Thank you to Brenna Moorhead for generously donating Dred Scott v. Sandford: Opinions and Contemporary Commentary, from our May 2018 Book Drive.

Please take a look at our Book Drive page to see Wish List items from prior months. We are still wishing for these books!


To donate, please contact sflawlibrary@sfgov.org or call (415) 554-1791. We appreciate your contribution!

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April Book of the Month: The Library Book

library-book-medThe Library Book
By Susan Orlean
Reviewed by Courtney Nguyen, Reference Librarian

Fire. Stolen books. Lawsuits. Threats of eviction. Lack of funding.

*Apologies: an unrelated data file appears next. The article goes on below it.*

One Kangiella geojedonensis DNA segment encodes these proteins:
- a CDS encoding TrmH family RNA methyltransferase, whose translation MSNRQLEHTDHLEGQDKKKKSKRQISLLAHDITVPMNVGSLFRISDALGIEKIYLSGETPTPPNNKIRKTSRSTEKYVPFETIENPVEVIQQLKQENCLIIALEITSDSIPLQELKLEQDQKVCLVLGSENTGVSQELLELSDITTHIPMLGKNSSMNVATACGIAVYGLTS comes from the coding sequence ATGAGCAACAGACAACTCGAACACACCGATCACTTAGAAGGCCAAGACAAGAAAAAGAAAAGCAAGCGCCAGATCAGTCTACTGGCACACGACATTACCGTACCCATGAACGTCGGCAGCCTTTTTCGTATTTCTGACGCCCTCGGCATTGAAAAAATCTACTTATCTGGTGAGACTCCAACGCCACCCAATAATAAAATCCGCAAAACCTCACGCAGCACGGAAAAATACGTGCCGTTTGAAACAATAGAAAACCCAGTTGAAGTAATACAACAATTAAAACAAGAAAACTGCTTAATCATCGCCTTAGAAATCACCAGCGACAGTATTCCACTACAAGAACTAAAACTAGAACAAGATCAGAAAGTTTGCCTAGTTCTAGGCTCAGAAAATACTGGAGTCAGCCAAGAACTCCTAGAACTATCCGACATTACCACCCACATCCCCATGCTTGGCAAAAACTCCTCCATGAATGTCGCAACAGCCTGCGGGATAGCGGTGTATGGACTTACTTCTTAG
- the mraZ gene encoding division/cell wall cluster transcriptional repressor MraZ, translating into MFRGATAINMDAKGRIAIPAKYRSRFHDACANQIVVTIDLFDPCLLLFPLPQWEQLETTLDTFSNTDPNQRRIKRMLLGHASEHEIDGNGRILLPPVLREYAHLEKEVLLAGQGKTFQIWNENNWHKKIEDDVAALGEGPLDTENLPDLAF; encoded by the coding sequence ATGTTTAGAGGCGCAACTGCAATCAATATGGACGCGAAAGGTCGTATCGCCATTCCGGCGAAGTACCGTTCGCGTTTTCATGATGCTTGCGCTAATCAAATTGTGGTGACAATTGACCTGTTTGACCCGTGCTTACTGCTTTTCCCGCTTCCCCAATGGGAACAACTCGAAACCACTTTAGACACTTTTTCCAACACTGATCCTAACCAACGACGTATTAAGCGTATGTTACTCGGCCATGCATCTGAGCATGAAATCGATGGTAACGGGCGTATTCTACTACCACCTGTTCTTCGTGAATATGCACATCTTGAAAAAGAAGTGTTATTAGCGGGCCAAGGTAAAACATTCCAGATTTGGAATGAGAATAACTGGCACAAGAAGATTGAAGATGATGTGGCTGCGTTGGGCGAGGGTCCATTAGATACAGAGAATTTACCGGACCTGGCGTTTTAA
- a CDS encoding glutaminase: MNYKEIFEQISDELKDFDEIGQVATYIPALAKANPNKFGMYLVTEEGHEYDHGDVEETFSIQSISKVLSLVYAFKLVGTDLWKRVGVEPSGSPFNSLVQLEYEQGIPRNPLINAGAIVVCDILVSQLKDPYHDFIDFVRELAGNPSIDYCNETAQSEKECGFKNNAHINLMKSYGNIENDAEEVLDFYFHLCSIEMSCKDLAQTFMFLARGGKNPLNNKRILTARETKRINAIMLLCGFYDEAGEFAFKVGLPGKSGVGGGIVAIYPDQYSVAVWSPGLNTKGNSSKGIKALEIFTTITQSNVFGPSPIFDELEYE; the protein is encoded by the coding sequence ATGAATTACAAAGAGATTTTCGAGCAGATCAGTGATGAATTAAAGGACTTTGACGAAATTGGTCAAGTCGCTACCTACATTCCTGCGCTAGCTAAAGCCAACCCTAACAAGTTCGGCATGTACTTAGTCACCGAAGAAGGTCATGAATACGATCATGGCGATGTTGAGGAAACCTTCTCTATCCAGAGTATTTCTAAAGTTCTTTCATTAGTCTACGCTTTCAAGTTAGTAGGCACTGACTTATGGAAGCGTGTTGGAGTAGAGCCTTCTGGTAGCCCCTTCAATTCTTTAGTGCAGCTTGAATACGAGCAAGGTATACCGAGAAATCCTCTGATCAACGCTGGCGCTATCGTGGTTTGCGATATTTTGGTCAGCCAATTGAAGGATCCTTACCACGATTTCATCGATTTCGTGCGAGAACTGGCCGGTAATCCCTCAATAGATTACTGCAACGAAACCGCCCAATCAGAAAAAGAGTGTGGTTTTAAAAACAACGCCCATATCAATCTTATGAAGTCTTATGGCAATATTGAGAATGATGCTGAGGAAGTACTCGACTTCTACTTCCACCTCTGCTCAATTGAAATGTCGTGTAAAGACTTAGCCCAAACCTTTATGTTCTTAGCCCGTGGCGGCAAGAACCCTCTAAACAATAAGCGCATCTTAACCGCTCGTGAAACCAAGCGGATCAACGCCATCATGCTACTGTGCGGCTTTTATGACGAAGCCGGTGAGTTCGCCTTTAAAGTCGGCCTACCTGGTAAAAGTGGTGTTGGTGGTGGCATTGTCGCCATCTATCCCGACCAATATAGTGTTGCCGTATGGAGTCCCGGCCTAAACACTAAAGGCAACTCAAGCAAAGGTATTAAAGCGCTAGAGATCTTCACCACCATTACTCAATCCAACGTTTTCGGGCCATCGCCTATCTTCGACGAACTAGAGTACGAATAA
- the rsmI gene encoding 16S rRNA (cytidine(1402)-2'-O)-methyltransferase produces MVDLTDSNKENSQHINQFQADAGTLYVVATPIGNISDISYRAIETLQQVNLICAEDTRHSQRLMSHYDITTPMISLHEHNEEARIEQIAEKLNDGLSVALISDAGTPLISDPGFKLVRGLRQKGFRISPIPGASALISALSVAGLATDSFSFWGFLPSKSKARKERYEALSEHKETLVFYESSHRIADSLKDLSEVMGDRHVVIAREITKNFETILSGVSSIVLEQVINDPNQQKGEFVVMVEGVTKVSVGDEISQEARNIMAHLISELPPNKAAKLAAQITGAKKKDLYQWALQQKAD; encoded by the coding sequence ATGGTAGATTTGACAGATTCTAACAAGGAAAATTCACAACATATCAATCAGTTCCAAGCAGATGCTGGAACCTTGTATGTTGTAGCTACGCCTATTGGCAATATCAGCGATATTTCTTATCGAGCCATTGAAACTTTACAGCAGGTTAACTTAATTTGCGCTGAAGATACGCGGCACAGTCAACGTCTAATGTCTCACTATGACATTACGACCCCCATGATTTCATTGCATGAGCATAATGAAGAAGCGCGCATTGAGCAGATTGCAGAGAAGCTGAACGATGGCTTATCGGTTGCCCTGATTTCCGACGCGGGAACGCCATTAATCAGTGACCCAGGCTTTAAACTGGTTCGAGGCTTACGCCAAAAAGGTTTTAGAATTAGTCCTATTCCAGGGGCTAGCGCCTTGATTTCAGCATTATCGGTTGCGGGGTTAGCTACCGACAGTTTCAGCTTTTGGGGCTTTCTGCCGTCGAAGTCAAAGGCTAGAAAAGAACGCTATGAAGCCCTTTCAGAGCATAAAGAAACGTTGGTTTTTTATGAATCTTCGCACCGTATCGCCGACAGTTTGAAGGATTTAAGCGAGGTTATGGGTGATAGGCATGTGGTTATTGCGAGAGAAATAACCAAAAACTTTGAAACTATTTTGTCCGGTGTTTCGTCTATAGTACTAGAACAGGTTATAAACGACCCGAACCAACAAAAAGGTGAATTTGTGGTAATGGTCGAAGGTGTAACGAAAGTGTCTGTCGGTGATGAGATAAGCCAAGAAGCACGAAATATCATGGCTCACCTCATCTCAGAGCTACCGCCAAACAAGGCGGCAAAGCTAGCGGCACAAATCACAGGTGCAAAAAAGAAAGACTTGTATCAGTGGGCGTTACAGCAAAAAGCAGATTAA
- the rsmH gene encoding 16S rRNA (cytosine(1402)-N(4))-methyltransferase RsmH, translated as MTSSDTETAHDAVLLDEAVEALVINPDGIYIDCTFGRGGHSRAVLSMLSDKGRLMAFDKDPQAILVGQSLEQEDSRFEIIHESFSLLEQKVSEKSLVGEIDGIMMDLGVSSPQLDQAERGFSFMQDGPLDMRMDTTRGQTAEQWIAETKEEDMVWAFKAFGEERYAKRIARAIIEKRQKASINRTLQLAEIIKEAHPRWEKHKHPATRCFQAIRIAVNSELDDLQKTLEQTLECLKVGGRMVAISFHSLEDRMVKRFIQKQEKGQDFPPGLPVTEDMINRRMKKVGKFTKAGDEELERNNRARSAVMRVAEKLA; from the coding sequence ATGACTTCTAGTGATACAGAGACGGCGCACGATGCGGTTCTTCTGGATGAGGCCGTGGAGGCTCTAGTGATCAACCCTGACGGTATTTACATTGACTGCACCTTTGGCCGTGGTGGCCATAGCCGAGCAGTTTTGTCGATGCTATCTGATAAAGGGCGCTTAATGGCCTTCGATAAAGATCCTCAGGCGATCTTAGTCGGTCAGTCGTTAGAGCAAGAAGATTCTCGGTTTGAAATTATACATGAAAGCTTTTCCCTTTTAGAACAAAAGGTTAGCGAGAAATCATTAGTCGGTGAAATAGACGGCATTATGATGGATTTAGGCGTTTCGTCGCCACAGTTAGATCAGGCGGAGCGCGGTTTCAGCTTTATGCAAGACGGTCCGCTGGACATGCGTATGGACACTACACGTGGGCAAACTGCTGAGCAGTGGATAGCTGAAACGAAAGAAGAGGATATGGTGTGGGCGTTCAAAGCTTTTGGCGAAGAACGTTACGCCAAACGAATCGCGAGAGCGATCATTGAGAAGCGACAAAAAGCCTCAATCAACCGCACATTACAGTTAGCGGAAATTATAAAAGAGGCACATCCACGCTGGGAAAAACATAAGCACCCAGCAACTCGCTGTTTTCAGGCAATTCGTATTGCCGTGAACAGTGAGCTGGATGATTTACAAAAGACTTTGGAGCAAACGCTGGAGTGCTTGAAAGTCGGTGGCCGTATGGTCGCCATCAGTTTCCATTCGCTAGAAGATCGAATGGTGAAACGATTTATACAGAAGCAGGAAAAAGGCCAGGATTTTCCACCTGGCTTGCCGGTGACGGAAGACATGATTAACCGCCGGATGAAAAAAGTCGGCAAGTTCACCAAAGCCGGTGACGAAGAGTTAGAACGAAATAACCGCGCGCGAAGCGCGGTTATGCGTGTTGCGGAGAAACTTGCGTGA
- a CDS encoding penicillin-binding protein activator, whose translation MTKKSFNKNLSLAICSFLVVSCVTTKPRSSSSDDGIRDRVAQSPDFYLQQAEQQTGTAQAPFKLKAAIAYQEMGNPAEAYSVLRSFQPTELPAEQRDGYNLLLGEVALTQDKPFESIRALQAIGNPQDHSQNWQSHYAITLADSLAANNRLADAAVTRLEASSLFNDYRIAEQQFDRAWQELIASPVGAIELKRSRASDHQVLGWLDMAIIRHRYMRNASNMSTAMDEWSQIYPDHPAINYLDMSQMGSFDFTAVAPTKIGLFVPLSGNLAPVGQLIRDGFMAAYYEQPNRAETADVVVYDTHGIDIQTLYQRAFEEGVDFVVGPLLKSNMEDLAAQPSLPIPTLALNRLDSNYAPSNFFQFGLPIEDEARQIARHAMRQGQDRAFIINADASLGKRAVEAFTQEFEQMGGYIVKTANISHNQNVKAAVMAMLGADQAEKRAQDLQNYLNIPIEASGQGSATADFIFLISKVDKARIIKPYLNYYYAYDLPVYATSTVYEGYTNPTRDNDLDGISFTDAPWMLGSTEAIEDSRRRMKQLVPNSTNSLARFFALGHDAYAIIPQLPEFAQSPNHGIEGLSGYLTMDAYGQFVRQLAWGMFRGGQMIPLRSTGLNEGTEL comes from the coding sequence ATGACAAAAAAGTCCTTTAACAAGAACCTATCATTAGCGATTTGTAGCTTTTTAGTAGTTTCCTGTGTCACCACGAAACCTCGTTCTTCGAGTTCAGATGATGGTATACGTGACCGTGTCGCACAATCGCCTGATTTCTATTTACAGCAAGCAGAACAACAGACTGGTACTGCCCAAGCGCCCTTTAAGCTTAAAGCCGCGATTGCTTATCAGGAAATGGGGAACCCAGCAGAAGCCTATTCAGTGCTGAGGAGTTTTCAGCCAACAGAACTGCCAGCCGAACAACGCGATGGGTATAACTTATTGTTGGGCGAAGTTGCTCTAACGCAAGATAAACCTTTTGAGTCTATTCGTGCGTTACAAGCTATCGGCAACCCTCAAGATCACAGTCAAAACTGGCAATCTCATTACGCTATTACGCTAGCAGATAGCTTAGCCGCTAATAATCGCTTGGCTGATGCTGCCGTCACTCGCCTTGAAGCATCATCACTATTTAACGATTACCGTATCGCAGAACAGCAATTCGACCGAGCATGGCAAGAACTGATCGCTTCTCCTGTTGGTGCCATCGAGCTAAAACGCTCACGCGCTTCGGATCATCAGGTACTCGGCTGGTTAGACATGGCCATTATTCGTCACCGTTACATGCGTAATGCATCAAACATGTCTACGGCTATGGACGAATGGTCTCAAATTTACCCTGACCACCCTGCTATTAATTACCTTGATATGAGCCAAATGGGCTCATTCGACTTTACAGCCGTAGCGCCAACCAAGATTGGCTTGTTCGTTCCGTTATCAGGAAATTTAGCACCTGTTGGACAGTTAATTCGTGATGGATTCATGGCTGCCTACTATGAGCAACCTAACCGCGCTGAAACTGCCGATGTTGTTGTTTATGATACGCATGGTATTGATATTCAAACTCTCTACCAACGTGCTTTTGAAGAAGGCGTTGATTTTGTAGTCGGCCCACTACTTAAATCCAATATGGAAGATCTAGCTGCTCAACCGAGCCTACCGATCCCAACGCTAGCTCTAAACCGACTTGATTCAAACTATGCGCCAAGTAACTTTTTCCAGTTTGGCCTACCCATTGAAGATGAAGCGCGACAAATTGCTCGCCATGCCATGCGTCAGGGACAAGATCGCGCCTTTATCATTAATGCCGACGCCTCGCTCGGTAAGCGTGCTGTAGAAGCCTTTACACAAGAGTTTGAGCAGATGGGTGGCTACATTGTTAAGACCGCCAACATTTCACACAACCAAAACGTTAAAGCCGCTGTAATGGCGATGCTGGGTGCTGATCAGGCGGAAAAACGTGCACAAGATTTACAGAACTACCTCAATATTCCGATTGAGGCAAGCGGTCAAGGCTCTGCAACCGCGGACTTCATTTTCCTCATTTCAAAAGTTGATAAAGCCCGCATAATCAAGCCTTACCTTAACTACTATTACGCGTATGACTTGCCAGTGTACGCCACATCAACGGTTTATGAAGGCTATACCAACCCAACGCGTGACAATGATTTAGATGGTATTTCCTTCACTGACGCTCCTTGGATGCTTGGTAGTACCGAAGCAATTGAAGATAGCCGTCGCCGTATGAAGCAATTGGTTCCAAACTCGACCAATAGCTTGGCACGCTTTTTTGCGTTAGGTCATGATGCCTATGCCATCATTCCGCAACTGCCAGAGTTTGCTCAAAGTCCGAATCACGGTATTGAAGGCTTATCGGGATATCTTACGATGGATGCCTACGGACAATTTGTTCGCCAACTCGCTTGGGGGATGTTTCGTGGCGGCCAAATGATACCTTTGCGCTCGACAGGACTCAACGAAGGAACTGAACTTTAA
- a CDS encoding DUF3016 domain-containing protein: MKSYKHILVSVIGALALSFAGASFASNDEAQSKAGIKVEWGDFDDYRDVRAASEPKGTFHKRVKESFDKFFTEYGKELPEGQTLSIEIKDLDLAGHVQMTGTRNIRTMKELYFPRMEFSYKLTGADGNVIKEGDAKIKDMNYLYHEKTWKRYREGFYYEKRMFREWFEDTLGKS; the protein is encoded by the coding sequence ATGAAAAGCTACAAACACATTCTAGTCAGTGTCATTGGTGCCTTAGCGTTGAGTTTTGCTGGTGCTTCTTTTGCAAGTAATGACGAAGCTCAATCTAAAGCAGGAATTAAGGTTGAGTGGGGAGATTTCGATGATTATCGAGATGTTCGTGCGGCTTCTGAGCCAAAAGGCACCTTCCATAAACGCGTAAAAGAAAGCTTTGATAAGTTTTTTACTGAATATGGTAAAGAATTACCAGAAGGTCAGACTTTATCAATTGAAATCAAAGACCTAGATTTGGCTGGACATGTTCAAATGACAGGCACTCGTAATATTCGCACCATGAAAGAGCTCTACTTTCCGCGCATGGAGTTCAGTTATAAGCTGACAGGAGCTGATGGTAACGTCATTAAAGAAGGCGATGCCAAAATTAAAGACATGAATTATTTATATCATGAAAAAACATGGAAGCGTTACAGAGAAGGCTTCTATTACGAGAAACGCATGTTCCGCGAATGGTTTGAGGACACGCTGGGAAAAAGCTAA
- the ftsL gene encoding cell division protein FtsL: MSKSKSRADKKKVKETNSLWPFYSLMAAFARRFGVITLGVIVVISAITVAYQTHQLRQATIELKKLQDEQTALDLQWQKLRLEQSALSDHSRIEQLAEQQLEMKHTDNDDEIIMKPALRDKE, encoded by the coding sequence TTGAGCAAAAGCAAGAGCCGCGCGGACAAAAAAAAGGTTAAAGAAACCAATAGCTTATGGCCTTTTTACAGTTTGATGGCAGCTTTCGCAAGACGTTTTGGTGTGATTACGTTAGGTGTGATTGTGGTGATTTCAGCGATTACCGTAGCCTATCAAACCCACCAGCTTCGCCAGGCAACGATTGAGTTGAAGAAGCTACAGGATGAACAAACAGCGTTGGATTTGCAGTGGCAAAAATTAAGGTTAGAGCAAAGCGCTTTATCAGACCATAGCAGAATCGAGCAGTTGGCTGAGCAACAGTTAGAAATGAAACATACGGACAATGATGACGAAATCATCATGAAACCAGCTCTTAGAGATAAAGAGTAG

Susan Orlean writes about nearly everything that a library fears in The Library Book, her fascinating and deeply researched account of the 1986 fire that destroyed the Central Public Library of Los Angeles. Like the best modern public libraries, Orlean’s extraordinary book is difficult to define: The Library Book is a true crime story of an unsolved arson case from the 1980s; a chronicle of the Los Angeles Public Library and her colorful directors, librarians, and patrons; a study of the evolving role of the library in American society; and a memoir of a lifelong reader and library patron. The sprawling cast of characters includes an aspiring actor with a penchant for lying (and perhaps fire); an eighteen-year-old female library director whose father had to walk her home from work because of her age; and a librarian who sneakily read “dangerous” books kept locked in a metal cage in the basement during her lunch break. All of these elements and more come together to form a sweeping panorama of the public library’s unique place in the community and people’s lives.